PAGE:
Residential rental tenants continued to pay their rentals during Q2 2022 despite facing economic challenges which are exasperated by loadshedding and higher fuel prices.
According to the Q2 2022 TPN Credit Bureau Residential Rental Market Monitor, consumers consider rental payments to be the second most important budget credit priority with mortgage or bond repayments first. The number of tenants in good standing, those that have paid their rental in time and in full, improved from 80.78% in Q1 to 82.22% in Q2.
Tenants in the R7 000 to R12 000 and R12 000 to R25 000 rental brackets show a strong commitment to paying their rental on time, with 88% and 87% respectively in good standing.
Although tenants paying between R3 000 and R7 000 – a rental bracket which makes up more than half the market – have not yet recovered to pre-pandemic levels, they continue to head in the right direction, increasing their good standing by 2% to 82.8%.
Bucking the trend, however, is the rental bracket above R25 000 with a noticeable deterioration in good standing to 77.38%. The deterioration is partly attributable to the cyclical nature of tourism, particularly in the tourism regions. Although this rental bracket traditionally experiences a drop in the second quarter of the year, it tends to strengthen again in the third quarter.
From a provincial perspective, KwaZulu-Natal’s tenants in good standing figure dropped to 80.16% while its vacancy rate remained high at 9.91%. KwaZulu-Natal has the highest rental escalations of all provinces at just under 5%.
Gauteng continues to struggle to achieve higher escalations with rentals growing at just 1.69% year-on-year. The province has a low vacancy rate at 6.67%, a figure which is expected to increase as supply is added. Only 80.62% of tenants are in good standing in the province.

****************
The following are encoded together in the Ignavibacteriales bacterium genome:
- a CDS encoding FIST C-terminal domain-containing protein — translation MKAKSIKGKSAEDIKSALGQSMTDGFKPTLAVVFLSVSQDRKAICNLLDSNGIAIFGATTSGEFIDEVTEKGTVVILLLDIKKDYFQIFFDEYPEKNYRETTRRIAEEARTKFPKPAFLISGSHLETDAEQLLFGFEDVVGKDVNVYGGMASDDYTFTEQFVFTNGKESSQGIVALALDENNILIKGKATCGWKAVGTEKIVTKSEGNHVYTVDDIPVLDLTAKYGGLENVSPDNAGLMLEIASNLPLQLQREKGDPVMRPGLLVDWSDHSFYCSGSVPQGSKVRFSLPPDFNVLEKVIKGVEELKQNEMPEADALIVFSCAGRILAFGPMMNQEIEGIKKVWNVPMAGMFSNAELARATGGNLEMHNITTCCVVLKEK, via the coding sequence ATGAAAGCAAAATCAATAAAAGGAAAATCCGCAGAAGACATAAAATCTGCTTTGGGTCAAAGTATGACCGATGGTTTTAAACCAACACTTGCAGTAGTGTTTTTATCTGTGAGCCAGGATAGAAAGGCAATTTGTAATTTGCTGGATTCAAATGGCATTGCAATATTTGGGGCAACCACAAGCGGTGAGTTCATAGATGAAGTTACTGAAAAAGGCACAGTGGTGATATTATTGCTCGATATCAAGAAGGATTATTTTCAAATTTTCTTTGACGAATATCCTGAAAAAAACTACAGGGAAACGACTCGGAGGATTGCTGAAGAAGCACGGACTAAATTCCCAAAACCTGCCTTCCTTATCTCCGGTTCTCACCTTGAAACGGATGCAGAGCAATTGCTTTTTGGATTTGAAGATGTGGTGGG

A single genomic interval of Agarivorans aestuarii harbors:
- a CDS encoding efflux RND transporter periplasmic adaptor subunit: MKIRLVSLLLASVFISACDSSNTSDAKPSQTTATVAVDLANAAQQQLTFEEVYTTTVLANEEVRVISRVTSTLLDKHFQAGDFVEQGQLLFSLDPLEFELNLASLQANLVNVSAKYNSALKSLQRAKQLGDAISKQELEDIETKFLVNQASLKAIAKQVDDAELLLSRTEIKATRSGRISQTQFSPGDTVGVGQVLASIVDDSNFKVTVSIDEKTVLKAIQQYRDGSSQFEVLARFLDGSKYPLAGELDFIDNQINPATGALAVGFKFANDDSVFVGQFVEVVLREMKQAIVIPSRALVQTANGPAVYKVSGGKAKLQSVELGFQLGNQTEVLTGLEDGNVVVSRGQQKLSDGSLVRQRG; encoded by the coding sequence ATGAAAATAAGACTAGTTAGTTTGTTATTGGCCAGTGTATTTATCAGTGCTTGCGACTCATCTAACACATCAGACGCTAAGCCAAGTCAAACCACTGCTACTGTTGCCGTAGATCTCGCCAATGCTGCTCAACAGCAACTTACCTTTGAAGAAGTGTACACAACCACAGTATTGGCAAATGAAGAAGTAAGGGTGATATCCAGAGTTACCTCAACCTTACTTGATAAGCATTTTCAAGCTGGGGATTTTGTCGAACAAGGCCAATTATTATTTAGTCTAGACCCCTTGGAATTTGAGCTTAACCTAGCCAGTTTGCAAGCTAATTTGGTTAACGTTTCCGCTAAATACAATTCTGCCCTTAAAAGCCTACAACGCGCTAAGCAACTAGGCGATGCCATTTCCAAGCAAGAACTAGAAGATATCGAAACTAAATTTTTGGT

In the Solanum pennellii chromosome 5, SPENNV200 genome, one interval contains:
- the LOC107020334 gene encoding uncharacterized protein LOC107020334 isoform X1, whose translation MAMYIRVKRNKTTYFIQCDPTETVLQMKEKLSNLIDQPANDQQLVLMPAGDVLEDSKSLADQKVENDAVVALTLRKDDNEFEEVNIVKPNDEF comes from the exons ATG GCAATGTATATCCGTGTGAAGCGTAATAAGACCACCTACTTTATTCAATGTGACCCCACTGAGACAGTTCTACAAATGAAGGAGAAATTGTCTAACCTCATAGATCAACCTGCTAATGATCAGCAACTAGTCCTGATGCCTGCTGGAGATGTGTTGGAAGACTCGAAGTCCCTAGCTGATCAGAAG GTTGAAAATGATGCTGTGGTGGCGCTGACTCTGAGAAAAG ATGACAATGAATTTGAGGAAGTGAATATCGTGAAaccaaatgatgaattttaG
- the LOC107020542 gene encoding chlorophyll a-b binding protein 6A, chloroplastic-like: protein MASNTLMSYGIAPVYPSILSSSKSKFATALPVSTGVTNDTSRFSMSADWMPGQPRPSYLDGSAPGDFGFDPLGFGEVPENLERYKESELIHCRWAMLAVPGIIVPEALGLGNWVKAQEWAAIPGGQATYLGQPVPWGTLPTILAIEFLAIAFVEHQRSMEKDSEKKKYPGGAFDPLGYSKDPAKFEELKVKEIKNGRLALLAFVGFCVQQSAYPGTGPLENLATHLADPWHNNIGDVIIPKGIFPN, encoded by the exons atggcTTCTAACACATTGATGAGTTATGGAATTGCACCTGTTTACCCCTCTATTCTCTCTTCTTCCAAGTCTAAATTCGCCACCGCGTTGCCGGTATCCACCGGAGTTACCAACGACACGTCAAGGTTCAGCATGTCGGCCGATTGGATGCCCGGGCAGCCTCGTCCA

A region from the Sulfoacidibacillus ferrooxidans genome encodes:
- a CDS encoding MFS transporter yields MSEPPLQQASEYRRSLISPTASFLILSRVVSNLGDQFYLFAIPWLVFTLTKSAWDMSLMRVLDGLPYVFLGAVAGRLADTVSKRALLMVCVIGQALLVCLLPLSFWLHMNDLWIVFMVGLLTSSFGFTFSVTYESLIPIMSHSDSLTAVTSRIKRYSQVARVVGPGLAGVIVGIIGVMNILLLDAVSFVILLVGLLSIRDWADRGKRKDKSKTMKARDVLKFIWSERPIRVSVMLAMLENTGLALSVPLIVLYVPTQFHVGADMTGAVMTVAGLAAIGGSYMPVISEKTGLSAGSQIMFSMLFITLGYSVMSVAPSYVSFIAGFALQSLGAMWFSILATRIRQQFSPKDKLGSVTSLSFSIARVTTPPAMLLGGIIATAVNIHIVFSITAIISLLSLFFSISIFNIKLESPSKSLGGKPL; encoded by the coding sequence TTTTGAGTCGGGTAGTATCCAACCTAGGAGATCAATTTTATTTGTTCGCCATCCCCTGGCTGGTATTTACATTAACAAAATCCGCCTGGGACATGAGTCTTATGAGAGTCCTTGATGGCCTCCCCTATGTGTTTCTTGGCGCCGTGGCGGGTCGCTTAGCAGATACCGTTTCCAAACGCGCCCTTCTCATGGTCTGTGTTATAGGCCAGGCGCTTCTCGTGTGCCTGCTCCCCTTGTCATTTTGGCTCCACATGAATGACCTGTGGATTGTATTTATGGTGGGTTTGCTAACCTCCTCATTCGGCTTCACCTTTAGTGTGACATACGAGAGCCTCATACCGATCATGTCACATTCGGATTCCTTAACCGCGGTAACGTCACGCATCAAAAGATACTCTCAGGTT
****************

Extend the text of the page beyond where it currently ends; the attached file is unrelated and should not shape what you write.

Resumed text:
Steep rental increases of 4.17% in Q2 in the Western Cape have not impacted landlords’ ability to collect rentals. The province’s good standing figure is at 86.61% while its vacancy rate remains stable.
The Free State and North West are both struggling to collect rent as a result of a high rate of unemployment in both provinces (40.3% and 49.2% respectively).
Higher interest rates have traditionally resulted in improved demand for rental property. However, the balance in a fragile economy is a fine line between demand shift and the ability of consumers to afford any type of formal rental accommodation. SARB’s recent repo rate hike to 6.25% is expected to slow residential property sales down, although prices in certain areas are expected to continue to climb as demand in well-serviced areas remain attractive assets.
Employment figures typically correlate with the formal rental market with improved employment figures combined with higher interest rates tending to drive demand for rental properties. Stats SA’s Quarterly Labour Force Survey – which measures the unemployment rate – showed a small decline in the number of unemployed people in Q2. However, Stats SA’s more recently published Quarterly Employment Statistics – which measures employment – found that total employment declined in the second quarter, losing 119 000 jobs.
The Consumer Price Index (CPI) eased during the pandemic which resulted in lower interest rates. This, combined with the work-from-home trend, encouraged certain segments of the market to purchase property which, in turn, fuelled a property inflation blaze. The residential property market is mirroring the end of the low interest era and landlords are passing their higher costs on to tenants which is making it increasingly more expensive to rent.
TPN Credit Bureau’s long-term data indicates that consumer strain is almost always shared with property owners, reflecting either in higher vacancies, lower returns, or late payments. Encouragingly, the data reveals that tenants are still prioritising their rentals.